Ecotourism and Environmental Education in Thailand recommended the following key goals of environmental education:

  • To foster clear awareness of, and concern about, economic, social, political and ecological interdependence in urban and rural areas;
  • To provide every person with opportunities to acquire the knowledge, values, attitudes, commitment and skills needed to protect and improve the environment;
  • To create new patterns of behaviour of individuals, groups and society as a whole towards the environment.

List of Articles
No. Subject Views Datesort
26 Think Tank X How Is Sustainability ‘Materialised’ in Tourism? Conte... file 1283 Oct 13, 2013

Meaning is one of the most elusive and ubiquitous properties of tourism spaces. This paper analyses the ambiguity of meaning in the materiality of tourism sustainability. Sustainable development and its three interrelated principles of holi...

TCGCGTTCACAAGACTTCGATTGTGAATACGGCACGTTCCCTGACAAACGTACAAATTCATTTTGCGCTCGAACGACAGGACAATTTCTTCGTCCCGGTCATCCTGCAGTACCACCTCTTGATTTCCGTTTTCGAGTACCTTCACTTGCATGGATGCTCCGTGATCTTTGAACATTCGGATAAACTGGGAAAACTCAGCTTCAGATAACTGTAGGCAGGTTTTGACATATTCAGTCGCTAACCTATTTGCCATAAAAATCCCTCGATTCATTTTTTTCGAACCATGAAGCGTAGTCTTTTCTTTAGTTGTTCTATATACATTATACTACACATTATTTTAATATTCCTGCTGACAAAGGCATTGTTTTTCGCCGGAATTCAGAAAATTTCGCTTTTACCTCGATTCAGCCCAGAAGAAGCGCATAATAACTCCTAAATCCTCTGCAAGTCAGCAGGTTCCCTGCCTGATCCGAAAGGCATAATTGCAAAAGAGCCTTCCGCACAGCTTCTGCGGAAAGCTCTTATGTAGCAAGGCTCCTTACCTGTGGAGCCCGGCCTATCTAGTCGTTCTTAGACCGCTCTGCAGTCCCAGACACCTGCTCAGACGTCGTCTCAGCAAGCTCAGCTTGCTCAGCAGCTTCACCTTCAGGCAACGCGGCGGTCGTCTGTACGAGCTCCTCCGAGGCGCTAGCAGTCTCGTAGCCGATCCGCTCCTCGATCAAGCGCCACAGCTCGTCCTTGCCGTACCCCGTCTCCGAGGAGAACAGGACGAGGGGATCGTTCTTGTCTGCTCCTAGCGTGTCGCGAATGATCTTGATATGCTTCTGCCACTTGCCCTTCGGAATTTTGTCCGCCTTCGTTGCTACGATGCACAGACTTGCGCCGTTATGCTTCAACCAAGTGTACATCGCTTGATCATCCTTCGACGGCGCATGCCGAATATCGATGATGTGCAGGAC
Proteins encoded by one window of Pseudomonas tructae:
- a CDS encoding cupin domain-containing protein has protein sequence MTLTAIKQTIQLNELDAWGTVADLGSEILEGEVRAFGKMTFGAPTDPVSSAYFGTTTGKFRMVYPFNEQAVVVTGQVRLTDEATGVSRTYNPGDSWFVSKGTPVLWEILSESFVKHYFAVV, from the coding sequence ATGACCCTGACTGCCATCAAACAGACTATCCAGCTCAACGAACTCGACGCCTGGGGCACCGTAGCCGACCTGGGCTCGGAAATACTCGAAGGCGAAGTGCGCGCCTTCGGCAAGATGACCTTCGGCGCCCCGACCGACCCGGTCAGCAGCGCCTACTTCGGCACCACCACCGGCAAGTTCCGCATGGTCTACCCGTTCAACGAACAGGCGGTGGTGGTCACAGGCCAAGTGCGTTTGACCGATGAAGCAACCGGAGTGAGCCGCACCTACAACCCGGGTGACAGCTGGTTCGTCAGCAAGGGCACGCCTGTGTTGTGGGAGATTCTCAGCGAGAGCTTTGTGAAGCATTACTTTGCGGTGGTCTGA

Author: Neil M. Walsh 

Year: 2010 

25 Think Tank IX The West in the East: Conflict in the Values of Volunt... file 2983 Oct 13, 2013

Consequently, the aim of this research was to explore the complexity of trying to work within a framework of sustainability, with a given number of stakeholders (in this case, a UK organisation, its customers (volunteers, primarily British) ...

Author: Angela M. Benson 

Year: 2009 

24 Think Tank IX The elusiveness of sustainability in tourism: The cult... file 2855 Oct 13, 2013

Sustainable tourism is perhaps the most prominent feature of contemporary tourism discourse. However, despite its prominence for several decades, achieving sustainability remains as elusive as ever. This paper explores the concept of the cu...

Author: Freya Higgins-Desbiolles 

Year: 2009